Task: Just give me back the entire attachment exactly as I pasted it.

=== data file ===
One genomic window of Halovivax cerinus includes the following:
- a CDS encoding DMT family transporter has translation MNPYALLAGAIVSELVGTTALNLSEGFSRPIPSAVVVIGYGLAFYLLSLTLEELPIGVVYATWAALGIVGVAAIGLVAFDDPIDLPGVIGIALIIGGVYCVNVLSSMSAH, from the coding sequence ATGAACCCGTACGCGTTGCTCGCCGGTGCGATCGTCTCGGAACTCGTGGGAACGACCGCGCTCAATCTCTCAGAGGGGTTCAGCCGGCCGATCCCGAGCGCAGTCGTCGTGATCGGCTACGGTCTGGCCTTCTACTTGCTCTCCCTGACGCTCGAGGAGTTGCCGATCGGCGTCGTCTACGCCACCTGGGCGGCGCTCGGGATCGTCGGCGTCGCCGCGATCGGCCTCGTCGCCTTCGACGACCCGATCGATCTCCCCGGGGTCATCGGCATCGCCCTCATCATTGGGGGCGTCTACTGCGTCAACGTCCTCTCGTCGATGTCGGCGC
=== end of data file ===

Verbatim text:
One genomic window of Halovivax cerinus includes the following:
- a CDS encoding DMT family transporter has translation MNPYALLAGAIVSELVGTTALNLSEGFSRPIPSAVVVIGYGLAFYLLSLTLEELPIGVVYATWAALGIVGVAAIGLVAFDDPIDLPGVIGIALIIGGVYCVNVLSSMSAH, from the coding sequence ATGAACCCGTACGCGTTGCTCGCCGGTGCGATCGTCTCGGAACTCGTGGGAACGACCGCGCTCAATCTCTCAGAGGGGTTCAGCCGGCCGATCCCGAGCGCAGTCGTCGTGATCGGCTACGGTCTGGCCTTCTACTTGCTCTCCCTGACGCTCGAGGAGTTGCCGATCGGCGTCGTCTACGCCACCTGGGCGGCGCTCGGGATCGTCGGCGTCGCCGCGATCGGCCTCGTCGCCTTCGACGACCCGATCGATCTCCCCGGGGTCATCGGCATCGCCCTCATCATTGGGGGCGTCTACTGCGTCAACGTCCTCTCGTCGATGTCGGCGC